What’s Happening at the Market: Sequim Farmers & Artisans Market vendors support nature

The flora, fauna and refreshing, clean waters are what make the Olympic Peninsula such a special place. Every day, each of us are nourished by the beauty and bounty of our surroundings. From the food on our plates to the time spent outside enjoying the forests, nature gives us so much.

So, how can each of us support the lands, waters, plants, and animals we love?

One impactful way is choosing to buy local produce and goods from people who care deeply for the well-being of nature.

At the Sequim Farmers & Artisans Market, many of our vendors use organic and sustainable practices to grow their produce and make their goods.

Stone Tree Farms is one of those vendors. Situated on a mix of forest and farmed-lands, owners Sam and Jude Konovalov use a variety of regenerative farming methods — such as planting cover crops, utilizing homemade compost teas, and crop rotating — to organically grow flowers, medicinal herbs and heirloom fruits and vegetables.

These time-intensive practices naturally support the health of the soil while also creating a biodiversity-rich landscape where local animals and native pollinators can thrive all year long.

Their deep care for the land is also reflected in the unique crops they’re able to grow.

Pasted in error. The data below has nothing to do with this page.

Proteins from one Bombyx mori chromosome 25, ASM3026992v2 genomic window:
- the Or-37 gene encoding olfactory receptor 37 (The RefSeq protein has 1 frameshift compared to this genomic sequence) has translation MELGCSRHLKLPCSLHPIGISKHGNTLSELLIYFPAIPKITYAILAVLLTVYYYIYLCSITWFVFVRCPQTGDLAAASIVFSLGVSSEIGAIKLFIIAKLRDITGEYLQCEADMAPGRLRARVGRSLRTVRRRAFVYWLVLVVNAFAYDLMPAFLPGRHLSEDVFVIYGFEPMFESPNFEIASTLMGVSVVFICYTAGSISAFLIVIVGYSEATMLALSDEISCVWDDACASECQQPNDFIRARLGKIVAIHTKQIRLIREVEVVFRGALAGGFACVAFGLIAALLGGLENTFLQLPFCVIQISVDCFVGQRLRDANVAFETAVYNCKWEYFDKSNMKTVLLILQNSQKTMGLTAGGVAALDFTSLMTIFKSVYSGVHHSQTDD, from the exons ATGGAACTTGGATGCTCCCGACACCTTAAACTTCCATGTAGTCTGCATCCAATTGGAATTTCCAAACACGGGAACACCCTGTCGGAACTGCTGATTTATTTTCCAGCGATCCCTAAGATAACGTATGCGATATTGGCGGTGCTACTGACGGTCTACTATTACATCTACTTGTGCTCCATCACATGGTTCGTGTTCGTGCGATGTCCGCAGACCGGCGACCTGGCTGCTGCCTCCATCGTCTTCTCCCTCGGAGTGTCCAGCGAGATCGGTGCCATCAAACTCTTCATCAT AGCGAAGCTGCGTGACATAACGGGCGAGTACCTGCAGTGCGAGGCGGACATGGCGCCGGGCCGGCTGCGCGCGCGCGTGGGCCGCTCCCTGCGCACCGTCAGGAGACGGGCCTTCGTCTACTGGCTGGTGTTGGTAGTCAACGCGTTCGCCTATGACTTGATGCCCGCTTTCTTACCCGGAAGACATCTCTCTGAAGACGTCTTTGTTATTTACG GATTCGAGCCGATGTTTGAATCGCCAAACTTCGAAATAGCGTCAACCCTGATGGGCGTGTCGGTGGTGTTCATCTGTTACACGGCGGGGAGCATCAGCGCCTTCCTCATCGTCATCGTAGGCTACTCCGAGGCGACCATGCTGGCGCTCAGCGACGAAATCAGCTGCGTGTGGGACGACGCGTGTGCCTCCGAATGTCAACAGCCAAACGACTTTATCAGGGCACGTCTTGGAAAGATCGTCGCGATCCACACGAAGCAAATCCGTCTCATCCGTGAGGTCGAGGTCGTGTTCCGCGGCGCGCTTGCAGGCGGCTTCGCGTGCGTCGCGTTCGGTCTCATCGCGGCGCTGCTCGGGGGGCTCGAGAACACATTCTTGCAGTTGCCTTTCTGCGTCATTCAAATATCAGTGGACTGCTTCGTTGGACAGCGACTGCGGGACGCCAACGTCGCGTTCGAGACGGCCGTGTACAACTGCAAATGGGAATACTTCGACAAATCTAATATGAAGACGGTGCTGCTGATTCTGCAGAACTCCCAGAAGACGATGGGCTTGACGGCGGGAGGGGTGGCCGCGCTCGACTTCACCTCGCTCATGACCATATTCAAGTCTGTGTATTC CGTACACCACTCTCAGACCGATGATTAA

“I was told you can’t grow melons in Sequim by every farmer in the area,” says Sam Konovalov. “Last year we tried a few different varieties and they all grew — some were over twenty pounds!”

In addition to flowers, fruits, and vegetables, you can also find fresh eggs for sale at their booth.

“We feed the hens organic, fermented grain with botanicals so we never have to give them antibiotics,” Konovalov says. “They’re really happy and have access to forage the whole farm.”

Another vendor whose care for nature can be seen in the quality of their products is Goodness Tea. Made in small batches with locally-grown and wild-foraged seasonal ingredients, their line of “Salish Seltzers” are really something special.

“The thing that’s so exciting about these seltzers is that we’re using our local water,” Goodness Tea owner Shaelee Evans says. “Our farm is right near the Dungeness River and we’re one of the first places it reaches after it comes down the mountain. And that freezing cold, fresh water feeds the well that supplies these brews.”

Anyone who stops by Shaelee’s booth for a tasting and a chat can see how passionate she is about working with native, medicinal plants and the importance of caring for our local watershed.

“I think we all should celebrate our water and lift up how good it is because it’s a gift of the Olympic Peninsula,” Evans says. “I really appreciate the things that our local community is doing to be aware, work together, and take care of our water.”

These are just two of the many vendors who are working to provide locally-grown food and handmade goods in a way that supports the lands, waters and wildlife we all love.

So next time you shop at The Market, you can feel good about the impact you’re having on the world around you.

Layla Forêt is marketing manager for the Sequim Farmers & Artisans Market.

Sequim Farmers & Artisans Market

Open: 9 a.m.-2 p.m. Saturdays through Oct. 29

Location: Sequim Civic Center Plaza and Centennial Place, downtown Sequim

More info: director@sequimmarket.com, 360-582-6218

On the web: sequimmarket.com